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Acid Aspiration

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Torsten Richter – One of the best experts on this subject based on the ideXlab platform.

  • Causative treatment of Acid Aspiration induced acute lung injury – Recent trends from animal experiments and critical perspective.
    Clinical hemorheology and microcirculation, 2018
    Co-Authors: Johannes Gramatté, Jens Pietzsch, Ralf Bergmann, Torsten Richter

    Abstract:

    Aspiration of low-pH gastric fluid leads to an initial pneumonitis, which may become complicated by subsequent pneumonia or acute respiratory distress syndrome. Current treatment is at best supportive, but there is growing experimental evidence on the significant contribution of both neutrophils and platelets in the development of this inflammatory pulmonary reaction, a condition that can be attenuated by several medicinal products. This review aims to summarize novel findings in experimental models on pathomechanisms after an AcidAspiration event. Given the clinical relevance, specific emphasis is put on deduced potential experimental therapeutic approaches, which make use of the characteristic alteration of microcirculation in the injured lung.

  • Effects of pulmonary Acid Aspiration on the regional pulmonary blood flow within the first hour after injury: An observational study in rats1
    Clinical hemorheology and microcirculation, 2015
    Co-Authors: Torsten Richter, Ralf Bergmann, Jens Pietzsch, Michael P. Mueller, Thea Koch

    Abstract:

    INTRODUCTION Gastric Aspiration events are recognized as a major cause of pneumonitis and the development of acute respiratory distress syndrome. The first peak in the inflammatory response has been observed one hour after Acid-induced lung injury in rats. The spatial pulmonary blood flow (PBF) distribution after an Acid Aspiration event within this time frame has not been adequately studied. We determined therefore PBF pattern within the first hour after Acid Aspiration. METHODS Anesthetized, spontaneous breathing rats (n = 8) underwent unilateral endobronchial hydrochlorid Acid instillation so that the PBF distributions between the injured and non-injured lungs could be compared. The signal intensity of the lung parenchyma after injury was measured by magnetic resonance tomography. PBF distribution was determined by measuring the concentration of [68Ga]-radiolabeled microspheres using positron emission tomography. RESULTS Following Acid Aspiration, magnetic resonance images revealed increased signal intensity in the injured regions accompanied by reduced oxygenation. PBF was increased in all injured lungs (171 [150; 196], median [25%; 75%]) compared to the blood flow in all uninjured lungs (141 [122; 159], P = 0.0078). CONCLUSIONS From the first minute until fifty minutes after Acid-induced acute lung injury, the PBF was consistently increased in the injured lung. These blood flow elevation was accompanied by significant hypoxemia.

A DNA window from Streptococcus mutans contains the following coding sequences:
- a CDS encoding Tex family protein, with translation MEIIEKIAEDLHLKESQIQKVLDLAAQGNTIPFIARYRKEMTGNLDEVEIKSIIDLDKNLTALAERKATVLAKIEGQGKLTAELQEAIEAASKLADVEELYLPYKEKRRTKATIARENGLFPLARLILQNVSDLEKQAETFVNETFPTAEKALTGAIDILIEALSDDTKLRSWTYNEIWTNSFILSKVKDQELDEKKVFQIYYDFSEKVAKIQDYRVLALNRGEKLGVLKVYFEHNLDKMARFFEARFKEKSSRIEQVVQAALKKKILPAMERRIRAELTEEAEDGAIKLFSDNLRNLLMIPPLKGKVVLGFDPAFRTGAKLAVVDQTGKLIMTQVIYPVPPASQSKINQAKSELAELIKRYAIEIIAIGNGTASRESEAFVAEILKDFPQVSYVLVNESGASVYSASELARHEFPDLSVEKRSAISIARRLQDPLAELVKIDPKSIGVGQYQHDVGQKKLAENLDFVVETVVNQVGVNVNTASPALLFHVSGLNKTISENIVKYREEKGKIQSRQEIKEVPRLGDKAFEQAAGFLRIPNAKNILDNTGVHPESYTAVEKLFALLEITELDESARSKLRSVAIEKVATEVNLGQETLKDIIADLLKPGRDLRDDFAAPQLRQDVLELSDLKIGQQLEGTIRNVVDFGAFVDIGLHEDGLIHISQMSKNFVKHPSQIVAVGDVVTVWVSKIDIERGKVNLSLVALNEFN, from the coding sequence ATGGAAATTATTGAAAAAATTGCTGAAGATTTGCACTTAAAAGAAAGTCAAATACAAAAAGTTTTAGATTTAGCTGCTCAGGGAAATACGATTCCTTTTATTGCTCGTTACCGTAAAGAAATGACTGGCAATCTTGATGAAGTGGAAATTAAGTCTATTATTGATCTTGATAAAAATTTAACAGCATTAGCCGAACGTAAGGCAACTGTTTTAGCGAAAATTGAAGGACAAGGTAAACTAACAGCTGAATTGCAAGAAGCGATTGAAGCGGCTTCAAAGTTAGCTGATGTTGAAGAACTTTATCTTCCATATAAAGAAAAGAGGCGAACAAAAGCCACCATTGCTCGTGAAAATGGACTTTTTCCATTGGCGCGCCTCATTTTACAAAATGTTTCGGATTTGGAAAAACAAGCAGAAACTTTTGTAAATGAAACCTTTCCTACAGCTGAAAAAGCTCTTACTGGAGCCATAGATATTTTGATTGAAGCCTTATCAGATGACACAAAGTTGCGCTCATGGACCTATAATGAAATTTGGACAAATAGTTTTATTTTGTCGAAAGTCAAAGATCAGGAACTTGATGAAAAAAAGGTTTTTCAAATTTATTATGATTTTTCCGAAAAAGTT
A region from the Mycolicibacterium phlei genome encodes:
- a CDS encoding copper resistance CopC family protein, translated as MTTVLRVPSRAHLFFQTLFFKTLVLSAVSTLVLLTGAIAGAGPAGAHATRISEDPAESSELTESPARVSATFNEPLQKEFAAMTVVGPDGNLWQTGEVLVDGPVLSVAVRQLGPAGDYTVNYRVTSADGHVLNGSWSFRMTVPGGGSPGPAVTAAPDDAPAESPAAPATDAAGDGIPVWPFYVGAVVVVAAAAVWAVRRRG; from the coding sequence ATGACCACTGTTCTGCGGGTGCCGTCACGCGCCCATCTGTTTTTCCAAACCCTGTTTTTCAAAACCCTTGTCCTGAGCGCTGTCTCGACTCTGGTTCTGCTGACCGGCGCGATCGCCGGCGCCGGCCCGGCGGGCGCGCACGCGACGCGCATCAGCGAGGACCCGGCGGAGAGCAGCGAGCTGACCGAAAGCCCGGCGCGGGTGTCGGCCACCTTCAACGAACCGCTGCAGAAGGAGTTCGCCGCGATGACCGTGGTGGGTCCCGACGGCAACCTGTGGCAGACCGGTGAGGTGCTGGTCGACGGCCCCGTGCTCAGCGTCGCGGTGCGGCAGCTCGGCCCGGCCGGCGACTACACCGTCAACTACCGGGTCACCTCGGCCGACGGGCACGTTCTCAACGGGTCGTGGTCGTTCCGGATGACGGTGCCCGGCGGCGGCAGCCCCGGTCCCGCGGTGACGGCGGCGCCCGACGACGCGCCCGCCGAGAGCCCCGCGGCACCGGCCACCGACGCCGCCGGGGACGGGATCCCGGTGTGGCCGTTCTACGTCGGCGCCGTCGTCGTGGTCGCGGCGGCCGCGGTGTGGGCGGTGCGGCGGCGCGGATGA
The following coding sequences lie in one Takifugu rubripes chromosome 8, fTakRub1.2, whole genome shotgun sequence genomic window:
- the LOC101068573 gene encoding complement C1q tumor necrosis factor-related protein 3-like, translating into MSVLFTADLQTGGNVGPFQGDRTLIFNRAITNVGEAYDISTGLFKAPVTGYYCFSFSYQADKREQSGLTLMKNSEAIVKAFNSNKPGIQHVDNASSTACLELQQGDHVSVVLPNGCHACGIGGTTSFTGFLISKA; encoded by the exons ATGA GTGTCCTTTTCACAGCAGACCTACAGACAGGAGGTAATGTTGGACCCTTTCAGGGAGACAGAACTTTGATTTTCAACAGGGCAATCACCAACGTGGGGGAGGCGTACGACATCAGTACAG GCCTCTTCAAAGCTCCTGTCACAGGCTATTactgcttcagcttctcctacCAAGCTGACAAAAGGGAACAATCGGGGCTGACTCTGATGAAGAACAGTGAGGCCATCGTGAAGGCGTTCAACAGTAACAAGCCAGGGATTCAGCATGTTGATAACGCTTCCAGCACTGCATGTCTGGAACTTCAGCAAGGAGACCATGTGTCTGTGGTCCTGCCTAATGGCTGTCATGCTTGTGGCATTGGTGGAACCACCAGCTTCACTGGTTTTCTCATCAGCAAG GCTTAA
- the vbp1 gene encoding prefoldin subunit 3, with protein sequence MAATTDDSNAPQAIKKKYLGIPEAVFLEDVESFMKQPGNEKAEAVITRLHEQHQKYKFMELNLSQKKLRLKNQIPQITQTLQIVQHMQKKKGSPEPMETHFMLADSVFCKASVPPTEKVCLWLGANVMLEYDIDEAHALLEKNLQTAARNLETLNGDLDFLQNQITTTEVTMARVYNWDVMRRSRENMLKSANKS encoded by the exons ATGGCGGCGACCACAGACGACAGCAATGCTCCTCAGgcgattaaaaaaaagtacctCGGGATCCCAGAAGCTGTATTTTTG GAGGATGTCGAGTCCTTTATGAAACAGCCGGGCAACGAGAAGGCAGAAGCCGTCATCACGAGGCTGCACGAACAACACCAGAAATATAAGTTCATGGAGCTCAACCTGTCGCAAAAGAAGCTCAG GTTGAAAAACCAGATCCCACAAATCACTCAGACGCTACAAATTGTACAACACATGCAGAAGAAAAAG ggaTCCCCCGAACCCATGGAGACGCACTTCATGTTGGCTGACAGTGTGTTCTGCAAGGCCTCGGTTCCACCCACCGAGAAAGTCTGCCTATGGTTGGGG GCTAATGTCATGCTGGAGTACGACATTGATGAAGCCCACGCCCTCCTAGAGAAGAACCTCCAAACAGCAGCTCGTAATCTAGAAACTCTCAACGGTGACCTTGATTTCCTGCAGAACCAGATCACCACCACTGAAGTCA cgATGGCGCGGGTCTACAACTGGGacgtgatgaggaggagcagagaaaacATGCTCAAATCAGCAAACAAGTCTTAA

• Reduced pulmonary blood flow in regions of injury 2 hours after Acid Aspiration in rats
    BMC Anesthesiology, 2015
    Co-Authors: Torsten Richter, Ralf Bergmann, Guido Musch, Jens Pietzsch, Thea Koch

    Abstract:

    Background Aspiration-induced lung injury can decrease gas exchange and increase mortality. Acute lung injury following Acid Aspiration is characterized by elevated pulmonary blood flow (PBF) in damaged lung areas in the early inflammation stage. Knowledge of PBF patterns after Acid Aspiration is important for targeting intravenous treatments. We examined PBF in an experimental model at a later stage (2 hours after injury). Methods Anesthetized Wistar-Unilever rats (n = 5) underwent unilateral endobronchial instillation of hydrochloric Acid. The PBF distribution was compared between injured and uninjured sides and with that of untreated control animals (n = 6). Changes in lung density after injury were measured using computed tomography (CT). Regional PBF distribution was determined quantitatively in vivo 2 hours after Acid instillation by measuring the concentration of [^68Ga]-radiolabeled microspheres using positron emission tomography. Results CT scans revealed increased lung density in areas of Acid Aspiration. Lung injury was accompanied by impaired gas exchange. Acid Aspiration decreased the arterial pressure of oxygen from 157 mmHg [139;165] to 74 mmHg [67;86] at 20 minutes and tended toward restoration to 109 mmHg [69;114] at 110 minutes ( P  

Elie Fadel – One of the best experts on this subject based on the ideXlab platform.

  • Exogenous surfactant attenuates lung injury from gastric-Acid Aspiration during ex vivo reconditioning in pigs.
    Transplantation, 2014
    Co-Authors: Theresa Khalifé-hocquemiller, Edouard Sage, Peter Dorfmüller, Sacha Mussot, Daniel Le Houérou, Saadia Eddahibi, Elie Fadel

    Abstract: